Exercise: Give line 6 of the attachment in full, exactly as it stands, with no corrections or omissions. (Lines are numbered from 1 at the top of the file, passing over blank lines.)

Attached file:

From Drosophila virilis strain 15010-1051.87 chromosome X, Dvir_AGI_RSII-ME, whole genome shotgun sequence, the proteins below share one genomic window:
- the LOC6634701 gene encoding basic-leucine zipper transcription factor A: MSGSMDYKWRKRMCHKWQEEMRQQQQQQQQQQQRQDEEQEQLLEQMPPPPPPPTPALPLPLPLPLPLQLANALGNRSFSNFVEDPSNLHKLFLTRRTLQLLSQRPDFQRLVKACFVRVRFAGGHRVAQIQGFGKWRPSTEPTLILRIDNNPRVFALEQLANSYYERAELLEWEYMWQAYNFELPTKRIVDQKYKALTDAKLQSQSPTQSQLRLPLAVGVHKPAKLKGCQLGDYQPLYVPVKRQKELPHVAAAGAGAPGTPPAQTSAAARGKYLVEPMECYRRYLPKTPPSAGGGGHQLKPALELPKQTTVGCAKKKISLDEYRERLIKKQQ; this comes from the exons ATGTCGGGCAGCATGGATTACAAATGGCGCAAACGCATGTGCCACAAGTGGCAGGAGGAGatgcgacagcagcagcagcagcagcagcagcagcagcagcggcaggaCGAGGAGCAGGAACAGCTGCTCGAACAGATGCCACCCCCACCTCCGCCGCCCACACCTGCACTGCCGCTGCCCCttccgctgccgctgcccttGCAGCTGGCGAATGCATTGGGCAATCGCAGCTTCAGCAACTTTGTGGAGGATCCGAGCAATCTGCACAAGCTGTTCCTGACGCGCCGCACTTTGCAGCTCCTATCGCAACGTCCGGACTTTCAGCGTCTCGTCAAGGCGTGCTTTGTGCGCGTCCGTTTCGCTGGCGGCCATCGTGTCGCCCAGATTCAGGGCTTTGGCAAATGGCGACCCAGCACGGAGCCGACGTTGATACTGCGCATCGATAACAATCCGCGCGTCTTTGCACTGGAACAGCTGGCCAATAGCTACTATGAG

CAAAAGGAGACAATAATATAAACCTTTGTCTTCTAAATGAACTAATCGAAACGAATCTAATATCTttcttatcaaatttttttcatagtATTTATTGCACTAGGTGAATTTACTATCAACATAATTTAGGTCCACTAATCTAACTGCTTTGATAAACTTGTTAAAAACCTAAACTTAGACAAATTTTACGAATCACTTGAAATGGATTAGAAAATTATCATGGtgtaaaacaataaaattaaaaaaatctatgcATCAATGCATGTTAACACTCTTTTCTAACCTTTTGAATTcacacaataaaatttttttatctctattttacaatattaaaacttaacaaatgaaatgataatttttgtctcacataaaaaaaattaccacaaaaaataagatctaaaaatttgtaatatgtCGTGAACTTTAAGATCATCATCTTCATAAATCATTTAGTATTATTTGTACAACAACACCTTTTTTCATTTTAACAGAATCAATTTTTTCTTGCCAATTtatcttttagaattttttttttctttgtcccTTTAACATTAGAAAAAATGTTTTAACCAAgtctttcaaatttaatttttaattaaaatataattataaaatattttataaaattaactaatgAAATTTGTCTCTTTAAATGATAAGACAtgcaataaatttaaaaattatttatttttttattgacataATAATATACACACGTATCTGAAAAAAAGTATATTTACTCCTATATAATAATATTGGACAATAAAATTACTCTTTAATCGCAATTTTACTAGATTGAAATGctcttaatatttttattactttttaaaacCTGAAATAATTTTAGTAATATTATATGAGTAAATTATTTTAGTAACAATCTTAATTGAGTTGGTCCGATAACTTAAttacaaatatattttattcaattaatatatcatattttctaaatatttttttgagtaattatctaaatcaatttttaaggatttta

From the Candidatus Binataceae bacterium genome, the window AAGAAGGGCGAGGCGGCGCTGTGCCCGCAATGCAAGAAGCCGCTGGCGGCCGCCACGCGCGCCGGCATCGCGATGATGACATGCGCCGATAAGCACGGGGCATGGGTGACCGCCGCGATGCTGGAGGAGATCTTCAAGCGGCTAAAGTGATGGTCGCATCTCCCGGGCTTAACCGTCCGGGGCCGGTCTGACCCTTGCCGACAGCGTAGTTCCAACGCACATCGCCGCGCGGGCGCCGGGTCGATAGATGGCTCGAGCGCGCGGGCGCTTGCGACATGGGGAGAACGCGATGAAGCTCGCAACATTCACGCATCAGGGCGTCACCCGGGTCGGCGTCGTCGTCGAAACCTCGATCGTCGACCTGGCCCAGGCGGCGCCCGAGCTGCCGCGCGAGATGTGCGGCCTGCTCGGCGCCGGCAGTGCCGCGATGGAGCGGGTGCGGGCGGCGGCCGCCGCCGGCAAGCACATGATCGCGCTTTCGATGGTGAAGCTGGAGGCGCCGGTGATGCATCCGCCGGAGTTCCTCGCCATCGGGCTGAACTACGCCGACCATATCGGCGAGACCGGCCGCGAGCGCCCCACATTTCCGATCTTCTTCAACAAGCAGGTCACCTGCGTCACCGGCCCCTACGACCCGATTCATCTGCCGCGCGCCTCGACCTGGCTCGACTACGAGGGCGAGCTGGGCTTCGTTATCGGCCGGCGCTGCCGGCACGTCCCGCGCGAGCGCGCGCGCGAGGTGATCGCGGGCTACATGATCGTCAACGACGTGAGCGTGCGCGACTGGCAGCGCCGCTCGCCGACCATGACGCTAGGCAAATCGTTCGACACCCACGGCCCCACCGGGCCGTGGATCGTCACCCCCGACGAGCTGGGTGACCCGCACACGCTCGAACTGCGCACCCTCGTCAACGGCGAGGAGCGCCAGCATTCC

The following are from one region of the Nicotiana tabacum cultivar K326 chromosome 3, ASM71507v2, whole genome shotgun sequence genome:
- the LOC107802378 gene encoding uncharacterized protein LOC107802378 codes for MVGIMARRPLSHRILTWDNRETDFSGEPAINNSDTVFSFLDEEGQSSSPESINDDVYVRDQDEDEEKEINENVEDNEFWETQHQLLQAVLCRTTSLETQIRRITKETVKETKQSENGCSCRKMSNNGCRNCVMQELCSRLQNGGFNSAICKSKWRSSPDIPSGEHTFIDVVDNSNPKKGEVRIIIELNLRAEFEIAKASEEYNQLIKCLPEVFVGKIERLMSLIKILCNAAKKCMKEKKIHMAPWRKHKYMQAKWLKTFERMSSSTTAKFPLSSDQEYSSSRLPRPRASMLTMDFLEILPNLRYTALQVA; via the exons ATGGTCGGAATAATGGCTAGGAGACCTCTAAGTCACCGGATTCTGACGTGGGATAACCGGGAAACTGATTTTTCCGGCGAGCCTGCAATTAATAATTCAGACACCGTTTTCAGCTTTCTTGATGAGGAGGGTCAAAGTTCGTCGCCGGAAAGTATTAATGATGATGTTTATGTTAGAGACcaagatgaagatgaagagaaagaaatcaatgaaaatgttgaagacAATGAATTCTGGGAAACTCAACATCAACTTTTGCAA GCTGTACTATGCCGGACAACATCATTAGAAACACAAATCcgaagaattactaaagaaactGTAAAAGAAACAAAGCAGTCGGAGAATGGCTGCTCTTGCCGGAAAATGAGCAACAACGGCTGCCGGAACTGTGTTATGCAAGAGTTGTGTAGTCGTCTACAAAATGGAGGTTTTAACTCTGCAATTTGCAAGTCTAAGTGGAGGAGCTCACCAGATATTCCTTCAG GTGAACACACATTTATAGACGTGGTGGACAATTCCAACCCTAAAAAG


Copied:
- the LOC107802378 gene encoding uncharacterized protein LOC107802378 codes for MVGIMARRPLSHRILTWDNRETDFSGEPAINNSDTVFSFLDEEGQSSSPESINDDVYVRDQDEDEEKEINENVEDNEFWETQHQLLQAVLCRTTSLETQIRRITKETVKETKQSENGCSCRKMSNNGCRNCVMQELCSRLQNGGFNSAICKSKWRSSPDIPSGEHTFIDVVDNSNPKKGEVRIIIELNLRAEFEIAKASEEYNQLIKCLPEVFVGKIERLMSLIKILCNAAKKCMKEKKIHMAPWRKHKYMQAKWLKTFERMSSSTTAKFPLSSDQEYSSSRLPRPRASMLTMDFLEILPNLRYTALQVA; via the exons ATGGTCGGAATAATGGCTAGGAGACCTCTAAGTCACCGGATTCTGACGTGGGATAACCGGGAAACTGATTTTTCCGGCGAGCCTGCAATTAATAATTCAGACACCGTTTTCAGCTTTCTTGATGAGGAGGGTCAAAGTTCGTCGCCGGAAAGTATTAATGATGATGTTTATGTTAGAGACcaagatgaagatgaagagaaagaaatcaatgaaaatgttgaagacAATGAATTCTGGGAAACTCAACATCAACTTTTGCAA GCTGTACTATGCCGGACAACATCATTAGAAACACAAATCcgaagaattactaaagaaactGTAAAAGAAACAAAGCAGTCGGAGAATGGCTGCTCTTGCCGGAAAATGAGCAACAACGGCTGCCGGAACTGTGTTATGCAAGAGTTGTGTAGTCGTCTACAAAATGGAGGTTTTAACTCTGCAATTTGCAAGTCTAAGTGGAGGAGCTCACCAGATATTCCTTCAG GTGAACACACATTTATAGACGTGGTGGACAATTCCAACCCTAAAAAG